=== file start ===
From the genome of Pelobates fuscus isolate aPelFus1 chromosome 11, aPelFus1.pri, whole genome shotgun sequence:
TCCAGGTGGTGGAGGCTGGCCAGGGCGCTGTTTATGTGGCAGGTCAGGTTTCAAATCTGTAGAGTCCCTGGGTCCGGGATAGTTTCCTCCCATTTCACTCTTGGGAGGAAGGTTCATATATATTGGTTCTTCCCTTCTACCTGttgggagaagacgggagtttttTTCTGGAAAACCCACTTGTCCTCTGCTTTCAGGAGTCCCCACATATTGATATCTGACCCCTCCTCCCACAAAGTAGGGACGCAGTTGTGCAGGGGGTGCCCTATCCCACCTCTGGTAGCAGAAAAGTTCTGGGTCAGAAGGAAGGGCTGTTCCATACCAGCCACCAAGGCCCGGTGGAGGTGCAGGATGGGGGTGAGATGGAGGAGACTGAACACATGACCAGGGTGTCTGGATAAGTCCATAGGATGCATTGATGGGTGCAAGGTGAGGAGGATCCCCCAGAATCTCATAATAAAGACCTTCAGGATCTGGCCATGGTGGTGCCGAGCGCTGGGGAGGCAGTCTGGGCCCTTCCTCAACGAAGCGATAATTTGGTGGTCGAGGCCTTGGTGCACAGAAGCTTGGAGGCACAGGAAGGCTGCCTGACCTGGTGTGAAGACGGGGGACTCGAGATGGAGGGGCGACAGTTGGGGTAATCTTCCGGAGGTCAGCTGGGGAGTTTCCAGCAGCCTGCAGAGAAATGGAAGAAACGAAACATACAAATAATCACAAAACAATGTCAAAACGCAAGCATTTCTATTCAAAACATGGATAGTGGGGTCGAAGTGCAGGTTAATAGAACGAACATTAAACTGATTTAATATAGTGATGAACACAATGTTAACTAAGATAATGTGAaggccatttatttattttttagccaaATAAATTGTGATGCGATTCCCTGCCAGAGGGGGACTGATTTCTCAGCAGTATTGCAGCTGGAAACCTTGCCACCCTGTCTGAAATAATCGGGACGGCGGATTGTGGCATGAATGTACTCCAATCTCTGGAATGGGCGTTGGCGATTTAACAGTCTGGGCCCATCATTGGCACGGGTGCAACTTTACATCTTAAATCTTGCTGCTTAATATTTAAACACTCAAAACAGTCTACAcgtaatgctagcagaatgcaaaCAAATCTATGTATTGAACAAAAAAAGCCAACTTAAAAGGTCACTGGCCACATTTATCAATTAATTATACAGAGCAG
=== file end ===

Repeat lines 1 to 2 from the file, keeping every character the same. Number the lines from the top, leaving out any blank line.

From the genome of Pelobates fuscus isolate aPelFus1 chromosome 11, aPelFus1.pri, whole genome shotgun sequence:
TCCAGGTGGTGGAGGCTGGCCAGGGCGCTGTTTATGTGGCAGGTCAGGTTTCAAATCTGTAGAGTCCCTGGGTCCGGGATAGTTTCCTCCCATTTCACTCTTGGGAGGAAGGTTCATATATATTGGTTCTTCCCTTCTACCTGttgggagaagacgggagtttttTTCTGGAAAACCCACTTGTCCTCTGCTTTCAGGAGTCCCCACATATTGATATCTGACCCCTCCTCCCACAAAGTAGGGACGCAGTTGTGCAGGGGGTGCCCTATCCCACCTCTGGTAGCAGAAAAGTTCTGGGTCAGAAGGAAGGGCTGTTCCATACCAGCCACCAAGGCCCGGTGGAGGTGCAGGATGGGGGTGAGATGGAGGAGACTGAACACATGACCAGGGTGTCTGGATAAGTCCATAGGATGCATTGATGGGTGCAAGGTGAGGAGGATCCCCCAGAATCTCATAATAAAGACCTTCAGGATCTGGCCATGGTGGTGCCGAGCGCTGGGGAGGCAGTCTGGGCCCTTCCTCAACGAAGCGATAATTTGGTGGTCGAGGCCTTGGTGCACAGAAGCTTGGAGGCACAGGAAGGCTGCCTGACCTGGTGTGAAGACGGGGGACTCGAGATGGAGGGGCGACAGTTGGGGTAATCTTCCGGAGGTCAGCTGGGGAGTTTCCAGCAGCCTGCAGAGAAATGGAAGAAACGAAACATACAAATAATCACAAAACAATGTCAAAACGCAAGCATTTCTATTCAAAACATGGATAGTGGGGTCGAAGTGCAGGTTAATAGAACGAACATTAAACTGATTTAATATAGTGATGAACACAATGTTAACTAAGATAATGTGAaggccatttatttattttttagccaaATAAATTGTGATGCGATTCCCTGCCAGAGGGGGACTGATTTCTCAGCAGTATTGCAGCTGGAAACCTTGCCACCCTGTCTGAAATAATCGGGACGGCGGATTGTGGCATGAATGTACTCCAATCTCTGGAATGGGCGTTGGCGATTTAACAGTCTGGGCCCATCATTGGCACGGGTGCAACTTTACATCTTAAATCTTGCTGCTTAATATTTAAACACTCAAAACAGTCTACAcgtaatgctagcagaatgcaaaCAAATCTATGTATTGAACAAAAAAAGCCAACTTAAAAGGTCACTGGCCACATTTATCAATTAATTATACAGAGCAG